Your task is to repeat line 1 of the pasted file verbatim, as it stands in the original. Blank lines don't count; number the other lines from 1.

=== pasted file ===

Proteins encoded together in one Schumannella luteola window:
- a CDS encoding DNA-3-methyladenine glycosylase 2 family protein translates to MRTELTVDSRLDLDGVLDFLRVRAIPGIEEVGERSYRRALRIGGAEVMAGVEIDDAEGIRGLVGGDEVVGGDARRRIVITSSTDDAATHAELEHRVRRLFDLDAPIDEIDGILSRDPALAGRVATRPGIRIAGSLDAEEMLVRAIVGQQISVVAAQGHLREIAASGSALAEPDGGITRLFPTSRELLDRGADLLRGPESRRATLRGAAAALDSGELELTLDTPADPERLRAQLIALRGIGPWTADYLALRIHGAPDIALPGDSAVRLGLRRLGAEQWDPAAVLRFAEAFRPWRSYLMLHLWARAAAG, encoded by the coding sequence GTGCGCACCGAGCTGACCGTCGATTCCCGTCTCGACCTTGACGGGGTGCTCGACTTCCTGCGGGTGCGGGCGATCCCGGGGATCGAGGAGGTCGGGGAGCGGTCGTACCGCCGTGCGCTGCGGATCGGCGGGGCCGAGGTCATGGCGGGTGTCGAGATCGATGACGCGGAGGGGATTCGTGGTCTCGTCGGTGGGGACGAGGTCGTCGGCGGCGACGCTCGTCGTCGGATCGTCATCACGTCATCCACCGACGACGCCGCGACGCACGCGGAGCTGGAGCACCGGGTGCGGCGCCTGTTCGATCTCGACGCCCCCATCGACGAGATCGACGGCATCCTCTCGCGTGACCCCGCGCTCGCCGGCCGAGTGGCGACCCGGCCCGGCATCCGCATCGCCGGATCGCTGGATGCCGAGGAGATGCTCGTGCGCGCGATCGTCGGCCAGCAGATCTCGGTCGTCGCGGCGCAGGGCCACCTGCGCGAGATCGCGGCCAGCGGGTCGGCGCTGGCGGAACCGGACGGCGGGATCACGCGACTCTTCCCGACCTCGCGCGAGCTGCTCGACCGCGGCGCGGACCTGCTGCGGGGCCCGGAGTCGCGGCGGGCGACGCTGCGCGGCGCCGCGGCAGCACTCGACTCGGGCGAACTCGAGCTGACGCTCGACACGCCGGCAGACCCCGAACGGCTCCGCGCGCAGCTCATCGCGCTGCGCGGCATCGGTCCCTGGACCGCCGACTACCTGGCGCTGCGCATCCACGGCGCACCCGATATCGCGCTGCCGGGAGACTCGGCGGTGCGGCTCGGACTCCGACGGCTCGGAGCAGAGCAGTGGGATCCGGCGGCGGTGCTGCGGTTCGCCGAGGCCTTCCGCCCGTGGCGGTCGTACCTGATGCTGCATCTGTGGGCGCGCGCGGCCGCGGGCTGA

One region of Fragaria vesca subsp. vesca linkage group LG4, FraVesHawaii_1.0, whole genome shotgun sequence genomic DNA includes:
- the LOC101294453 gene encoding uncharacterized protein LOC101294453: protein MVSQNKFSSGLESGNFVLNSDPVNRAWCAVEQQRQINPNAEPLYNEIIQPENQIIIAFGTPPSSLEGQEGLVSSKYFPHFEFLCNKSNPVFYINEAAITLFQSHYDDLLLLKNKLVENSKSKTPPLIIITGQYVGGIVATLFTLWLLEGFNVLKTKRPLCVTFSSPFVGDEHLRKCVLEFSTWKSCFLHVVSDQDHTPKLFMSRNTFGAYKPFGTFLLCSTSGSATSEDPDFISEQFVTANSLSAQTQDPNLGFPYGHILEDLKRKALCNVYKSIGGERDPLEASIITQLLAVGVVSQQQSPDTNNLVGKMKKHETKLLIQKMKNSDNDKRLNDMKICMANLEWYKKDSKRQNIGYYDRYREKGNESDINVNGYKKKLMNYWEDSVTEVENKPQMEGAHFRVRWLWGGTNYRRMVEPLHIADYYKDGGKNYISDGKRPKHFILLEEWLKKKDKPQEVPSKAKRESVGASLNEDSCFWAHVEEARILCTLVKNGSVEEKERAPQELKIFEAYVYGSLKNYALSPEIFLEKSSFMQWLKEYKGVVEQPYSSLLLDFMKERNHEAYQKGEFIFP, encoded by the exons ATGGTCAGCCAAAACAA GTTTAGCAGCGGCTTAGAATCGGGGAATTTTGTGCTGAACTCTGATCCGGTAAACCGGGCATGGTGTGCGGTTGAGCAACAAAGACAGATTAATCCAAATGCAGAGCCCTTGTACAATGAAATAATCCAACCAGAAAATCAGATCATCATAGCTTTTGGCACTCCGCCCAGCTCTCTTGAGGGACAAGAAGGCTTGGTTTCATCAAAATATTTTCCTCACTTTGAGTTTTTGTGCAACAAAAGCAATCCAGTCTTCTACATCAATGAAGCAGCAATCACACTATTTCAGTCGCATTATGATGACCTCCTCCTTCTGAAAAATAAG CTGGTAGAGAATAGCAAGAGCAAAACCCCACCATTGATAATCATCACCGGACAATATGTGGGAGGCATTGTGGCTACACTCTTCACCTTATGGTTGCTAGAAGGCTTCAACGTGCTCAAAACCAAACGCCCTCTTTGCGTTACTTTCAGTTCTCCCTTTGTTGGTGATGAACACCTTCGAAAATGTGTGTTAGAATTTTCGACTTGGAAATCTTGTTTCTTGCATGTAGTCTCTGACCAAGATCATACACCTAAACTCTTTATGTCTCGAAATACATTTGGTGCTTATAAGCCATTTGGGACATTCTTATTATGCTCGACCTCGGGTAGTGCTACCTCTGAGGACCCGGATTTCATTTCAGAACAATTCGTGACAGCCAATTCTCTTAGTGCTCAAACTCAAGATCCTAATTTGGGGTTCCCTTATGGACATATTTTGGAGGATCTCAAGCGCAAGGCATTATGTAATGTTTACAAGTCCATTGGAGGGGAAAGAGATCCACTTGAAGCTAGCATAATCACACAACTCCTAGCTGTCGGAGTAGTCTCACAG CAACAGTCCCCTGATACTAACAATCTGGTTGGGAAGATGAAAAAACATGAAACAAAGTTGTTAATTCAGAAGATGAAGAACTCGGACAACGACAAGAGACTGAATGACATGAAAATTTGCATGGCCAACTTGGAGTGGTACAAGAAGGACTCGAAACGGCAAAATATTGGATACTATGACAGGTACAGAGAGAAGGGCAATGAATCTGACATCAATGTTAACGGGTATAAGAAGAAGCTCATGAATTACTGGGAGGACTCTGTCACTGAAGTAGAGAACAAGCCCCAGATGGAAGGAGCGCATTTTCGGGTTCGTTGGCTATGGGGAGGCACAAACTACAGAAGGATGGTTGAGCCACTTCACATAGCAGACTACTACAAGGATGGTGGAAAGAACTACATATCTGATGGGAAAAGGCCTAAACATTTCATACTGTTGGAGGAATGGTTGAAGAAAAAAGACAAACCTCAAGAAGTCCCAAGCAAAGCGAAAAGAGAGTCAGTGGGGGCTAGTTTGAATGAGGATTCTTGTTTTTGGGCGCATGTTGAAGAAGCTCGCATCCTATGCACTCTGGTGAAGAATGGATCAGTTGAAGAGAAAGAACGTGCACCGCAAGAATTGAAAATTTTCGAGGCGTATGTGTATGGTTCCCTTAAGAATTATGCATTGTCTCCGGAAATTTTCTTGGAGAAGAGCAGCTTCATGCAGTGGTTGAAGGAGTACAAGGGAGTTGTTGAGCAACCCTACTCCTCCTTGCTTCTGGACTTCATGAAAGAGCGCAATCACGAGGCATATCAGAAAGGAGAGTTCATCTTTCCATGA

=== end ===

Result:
Proteins encoded together in one Schumannella luteola window: